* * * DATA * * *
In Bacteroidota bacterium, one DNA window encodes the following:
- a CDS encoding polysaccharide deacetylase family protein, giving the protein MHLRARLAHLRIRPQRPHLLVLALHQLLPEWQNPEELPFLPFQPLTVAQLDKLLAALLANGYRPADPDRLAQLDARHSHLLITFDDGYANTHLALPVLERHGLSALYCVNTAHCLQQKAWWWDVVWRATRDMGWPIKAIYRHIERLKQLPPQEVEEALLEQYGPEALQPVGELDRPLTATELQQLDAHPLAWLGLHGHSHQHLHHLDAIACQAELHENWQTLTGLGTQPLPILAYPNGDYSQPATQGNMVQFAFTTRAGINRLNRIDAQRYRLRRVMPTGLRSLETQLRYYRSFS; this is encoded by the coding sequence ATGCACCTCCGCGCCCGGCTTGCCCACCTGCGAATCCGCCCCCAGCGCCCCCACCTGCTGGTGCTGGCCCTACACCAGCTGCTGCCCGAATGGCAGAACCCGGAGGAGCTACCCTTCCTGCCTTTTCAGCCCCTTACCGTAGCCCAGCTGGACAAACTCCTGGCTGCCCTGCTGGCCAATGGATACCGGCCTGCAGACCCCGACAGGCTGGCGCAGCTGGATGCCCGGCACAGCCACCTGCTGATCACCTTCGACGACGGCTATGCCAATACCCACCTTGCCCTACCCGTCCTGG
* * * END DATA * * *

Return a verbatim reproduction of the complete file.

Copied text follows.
In Bacteroidota bacterium, one DNA window encodes the following:
- a CDS encoding polysaccharide deacetylase family protein, giving the protein MHLRARLAHLRIRPQRPHLLVLALHQLLPEWQNPEELPFLPFQPLTVAQLDKLLAALLANGYRPADPDRLAQLDARHSHLLITFDDGYANTHLALPVLERHGLSALYCVNTAHCLQQKAWWWDVVWRATRDMGWPIKAIYRHIERLKQLPPQEVEEALLEQYGPEALQPVGELDRPLTATELQQLDAHPLAWLGLHGHSHQHLHHLDAIACQAELHENWQTLTGLGTQPLPILAYPNGDYSQPATQGNMVQFAFTTRAGINRLNRIDAQRYRLRRVMPTGLRSLETQLRYYRSFS; this is encoded by the coding sequence ATGCACCTCCGCGCCCGGCTTGCCCACCTGCGAATCCGCCCCCAGCGCCCCCACCTGCTGGTGCTGGCCCTACACCAGCTGCTGCCCGAATGGCAGAACCCGGAGGAGCTACCCTTCCTGCCTTTTCAGCCCCTTACCGTAGCCCAGCTGGACAAACTCCTGGCTGCCCTGCTGGCCAATGGATACCGGCCTGCAGACCCCGACAGGCTGGCGCAGCTGGATGCCCGGCACAGCCACCTGCTGATCACCTTCGACGACGGCTATGCCAATACCCACCTTGCCCTACCCGTCCTGG